NO. My new purpose is to live for the one who loves me so much that he died for my sake and was raised again.

That’s why 2 Cor. 5:9 is such a foundational verse for us here at Faith Church. Paul says, “So whether we are at home or away we make it our aim to please him.”

  • At home or away…Paul is talking about whether we are alive on this earth or whether we are dead and gone, our aim, our purpose is to please Christ!

If you haven’t memorized that verse, I would encourage you to do that today.

One of the counselors who has been counseling around here for many years emphasizes with counselees, that “they must want to glorify God more than they want to breathe.”…more than they want to breathe!

Is that how much Christ’s love controls you?

A great example and illustration of a man who lived for Christ and not himself was Eric Liddell.

If you’ve seen the movie “Chariots of Fire,” that movie is about Eric Liddell. He was a tremendous runner who went to the Olympics 1924.

There were a number of circumstances and events that make Liddell extremely memorable, but what branded Eric Liddell into the minds of millions for the next century was his unwavering commitment to Jesus Christ.

Eric Liddell was a committed follower of Jesus Christ and his belief was that the Lord’s Day—Sunday—was to be holy unto the Lord. Therefore, when Eric learned in the fall of 1923 before the Olympics in 1924 that his best race—the 100 meter dash—was going to be held on a Sunday, he had a difficult decision to make.

Eric Mataxas writes this about Liddell in his book “Seven Men: And the Secret of Their Greatness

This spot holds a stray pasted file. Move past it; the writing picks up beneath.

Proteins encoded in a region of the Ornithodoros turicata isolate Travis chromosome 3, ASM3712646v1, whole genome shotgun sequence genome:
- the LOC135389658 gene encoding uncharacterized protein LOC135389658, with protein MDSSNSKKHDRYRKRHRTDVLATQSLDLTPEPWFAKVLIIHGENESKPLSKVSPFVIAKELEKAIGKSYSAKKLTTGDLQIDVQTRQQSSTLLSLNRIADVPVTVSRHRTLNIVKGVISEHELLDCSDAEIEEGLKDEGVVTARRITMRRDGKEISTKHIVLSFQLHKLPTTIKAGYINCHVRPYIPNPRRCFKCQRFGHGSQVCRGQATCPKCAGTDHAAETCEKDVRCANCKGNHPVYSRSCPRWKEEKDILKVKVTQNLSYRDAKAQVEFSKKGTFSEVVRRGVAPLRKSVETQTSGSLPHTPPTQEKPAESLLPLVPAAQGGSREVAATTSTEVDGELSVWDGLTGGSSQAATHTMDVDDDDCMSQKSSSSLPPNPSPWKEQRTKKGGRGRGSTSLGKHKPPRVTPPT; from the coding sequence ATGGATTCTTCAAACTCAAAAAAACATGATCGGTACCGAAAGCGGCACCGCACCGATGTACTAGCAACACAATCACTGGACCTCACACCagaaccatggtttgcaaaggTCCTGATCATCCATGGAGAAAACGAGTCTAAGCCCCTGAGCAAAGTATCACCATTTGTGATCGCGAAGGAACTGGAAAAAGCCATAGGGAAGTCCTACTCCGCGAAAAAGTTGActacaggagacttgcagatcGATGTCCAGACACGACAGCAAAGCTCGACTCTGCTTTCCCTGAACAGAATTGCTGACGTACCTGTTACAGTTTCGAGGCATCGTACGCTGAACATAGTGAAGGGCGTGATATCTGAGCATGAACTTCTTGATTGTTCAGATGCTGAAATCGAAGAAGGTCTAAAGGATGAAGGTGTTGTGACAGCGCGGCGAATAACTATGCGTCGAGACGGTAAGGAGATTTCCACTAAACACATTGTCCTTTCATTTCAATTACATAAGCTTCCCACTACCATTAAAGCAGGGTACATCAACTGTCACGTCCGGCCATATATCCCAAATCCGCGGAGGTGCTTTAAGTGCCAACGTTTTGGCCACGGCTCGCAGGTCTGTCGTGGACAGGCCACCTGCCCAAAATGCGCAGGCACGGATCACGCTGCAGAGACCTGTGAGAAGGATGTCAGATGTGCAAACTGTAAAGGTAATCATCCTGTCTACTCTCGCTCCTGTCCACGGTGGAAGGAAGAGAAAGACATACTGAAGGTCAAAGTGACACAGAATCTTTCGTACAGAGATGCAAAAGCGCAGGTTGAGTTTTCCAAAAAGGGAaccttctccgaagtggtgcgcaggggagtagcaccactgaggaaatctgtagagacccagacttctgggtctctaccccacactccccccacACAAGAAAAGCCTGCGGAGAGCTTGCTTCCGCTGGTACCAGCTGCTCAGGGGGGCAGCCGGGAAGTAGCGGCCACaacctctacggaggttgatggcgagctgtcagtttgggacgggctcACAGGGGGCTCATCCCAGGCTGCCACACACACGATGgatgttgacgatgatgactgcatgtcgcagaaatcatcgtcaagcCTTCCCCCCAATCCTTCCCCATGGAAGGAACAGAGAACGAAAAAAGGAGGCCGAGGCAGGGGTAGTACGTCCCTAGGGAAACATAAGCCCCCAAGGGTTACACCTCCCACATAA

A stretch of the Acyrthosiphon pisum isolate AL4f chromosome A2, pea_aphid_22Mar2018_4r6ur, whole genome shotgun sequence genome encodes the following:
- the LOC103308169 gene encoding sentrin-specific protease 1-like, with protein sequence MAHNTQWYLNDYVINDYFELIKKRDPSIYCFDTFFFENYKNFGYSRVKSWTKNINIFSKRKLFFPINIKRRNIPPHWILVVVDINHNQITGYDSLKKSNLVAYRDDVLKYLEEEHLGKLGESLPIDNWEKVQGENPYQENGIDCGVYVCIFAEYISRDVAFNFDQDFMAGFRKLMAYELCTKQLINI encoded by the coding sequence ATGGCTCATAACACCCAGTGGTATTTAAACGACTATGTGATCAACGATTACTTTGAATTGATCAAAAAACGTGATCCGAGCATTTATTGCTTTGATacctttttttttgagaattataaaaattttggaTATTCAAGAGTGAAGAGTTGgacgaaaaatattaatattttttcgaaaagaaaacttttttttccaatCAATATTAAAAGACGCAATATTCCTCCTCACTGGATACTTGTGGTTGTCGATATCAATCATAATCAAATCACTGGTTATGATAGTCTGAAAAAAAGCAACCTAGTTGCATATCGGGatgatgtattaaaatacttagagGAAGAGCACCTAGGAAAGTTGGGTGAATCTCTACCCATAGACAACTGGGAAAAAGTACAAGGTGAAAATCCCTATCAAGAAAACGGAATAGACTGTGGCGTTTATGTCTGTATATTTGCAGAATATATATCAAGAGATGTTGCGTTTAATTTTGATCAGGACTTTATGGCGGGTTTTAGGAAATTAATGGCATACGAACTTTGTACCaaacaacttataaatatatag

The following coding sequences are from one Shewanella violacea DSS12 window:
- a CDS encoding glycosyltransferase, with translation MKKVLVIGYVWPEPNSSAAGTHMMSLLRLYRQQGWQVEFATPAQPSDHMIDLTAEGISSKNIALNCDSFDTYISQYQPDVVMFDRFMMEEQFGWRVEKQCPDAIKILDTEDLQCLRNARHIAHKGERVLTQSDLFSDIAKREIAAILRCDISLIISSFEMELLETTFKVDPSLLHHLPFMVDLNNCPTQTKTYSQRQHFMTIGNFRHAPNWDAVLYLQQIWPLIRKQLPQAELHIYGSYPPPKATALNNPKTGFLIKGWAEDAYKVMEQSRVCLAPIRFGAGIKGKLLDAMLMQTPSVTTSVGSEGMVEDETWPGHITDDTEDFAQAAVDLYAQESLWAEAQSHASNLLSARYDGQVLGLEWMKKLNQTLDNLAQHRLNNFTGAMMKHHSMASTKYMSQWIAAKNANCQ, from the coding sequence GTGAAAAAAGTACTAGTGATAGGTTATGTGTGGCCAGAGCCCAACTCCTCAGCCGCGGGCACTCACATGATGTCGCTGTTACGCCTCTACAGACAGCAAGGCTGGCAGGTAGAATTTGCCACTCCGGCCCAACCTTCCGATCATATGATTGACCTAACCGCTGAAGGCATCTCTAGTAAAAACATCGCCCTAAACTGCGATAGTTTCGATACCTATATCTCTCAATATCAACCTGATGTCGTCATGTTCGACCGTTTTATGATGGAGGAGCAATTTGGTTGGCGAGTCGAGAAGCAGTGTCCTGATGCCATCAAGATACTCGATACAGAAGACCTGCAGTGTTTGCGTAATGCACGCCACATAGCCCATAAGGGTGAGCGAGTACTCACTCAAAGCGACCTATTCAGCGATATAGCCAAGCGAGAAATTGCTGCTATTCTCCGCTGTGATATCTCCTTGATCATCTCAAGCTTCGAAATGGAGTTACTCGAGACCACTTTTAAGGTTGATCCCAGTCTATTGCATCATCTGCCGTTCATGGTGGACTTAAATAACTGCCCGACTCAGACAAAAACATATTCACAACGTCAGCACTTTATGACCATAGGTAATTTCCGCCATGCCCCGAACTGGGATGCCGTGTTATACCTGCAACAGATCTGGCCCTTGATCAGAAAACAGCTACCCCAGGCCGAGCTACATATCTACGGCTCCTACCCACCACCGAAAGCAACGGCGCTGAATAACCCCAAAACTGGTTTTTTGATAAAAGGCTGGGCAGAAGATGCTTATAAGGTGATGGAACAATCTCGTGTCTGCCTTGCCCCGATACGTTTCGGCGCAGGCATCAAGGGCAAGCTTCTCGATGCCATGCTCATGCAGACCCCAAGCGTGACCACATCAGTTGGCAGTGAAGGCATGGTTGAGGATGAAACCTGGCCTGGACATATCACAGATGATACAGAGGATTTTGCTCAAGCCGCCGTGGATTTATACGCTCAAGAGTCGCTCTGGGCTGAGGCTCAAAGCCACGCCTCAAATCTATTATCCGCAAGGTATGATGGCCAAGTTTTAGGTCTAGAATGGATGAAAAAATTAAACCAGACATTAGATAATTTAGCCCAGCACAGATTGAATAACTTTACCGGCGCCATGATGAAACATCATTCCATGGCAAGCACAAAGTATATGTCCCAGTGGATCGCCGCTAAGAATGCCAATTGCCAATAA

…while deeply regretting that he would not be able to run, Eric did not hesitate making and abiding by his decision. As far as he was concerned, Sunday was the Lord’s Day—not a day for playing games—even the Olympic Games. Instead, it was a day for rest and worship. Eric took the Lord’s command seriously, that we are to observe the Sabbath day and keep it holy. As he saw it, running in the Olympics on that day was out of the question, and Eric could not compromise on what he believed God had commanded.[2]

And you better believe that Eric received a lot of heat and push back for his decision not to run. Scottland, the nation he was competing for was—as Mataxas puts it—

“flabbergasted and outraged. And they were not about to let the misguided fanaticism and arrogance of this overly religious young man ruin Scotland’s chances for national glory! They would use any means necessary to get this annoyingly headstrong young man to run. [3]

Therefore, people tried all sorts of arguments to get him to run:

…they tried to convince Liddell that there was no real problem with running on Sunday….[but he did not] buy the argument that he could worship God in the morning and run to God’s glory in the afternoon. When, in frustration, a committee member pointed out that the Continental Sabbath lasted only until noon, Eric testily responded, ‘Mine lasts all day.’[4]

The point of the story about Eric Liddell is not to get into what you believe about the Sabbath. Rather, the question is, “What gave Eric such incredible resolve and confidence in his decision, despite so many people being upset by his choice?”

  • In short, it’s because he was controlled by the love of Christ.
  • It’s because he was not living for himself, but for Jesus Christ.
  • Liddell’s aim, his ambition and purpose in life was to be pleasing to the Lord!

And notice how that freed him up to make the choice not to run without being crippled by the fear and anxiety of other people’s opinions. A majority of the nation thought he was letting them down. But Liddell understood that Christ’s love for him was so great, that the only person he was concerned about pleasing was Christ.

Well, how do you get to the point of being controlled like Eric Liddell? How does Christ’s love become so dominant in your life that everything else becomes secondary to pleasing Christ?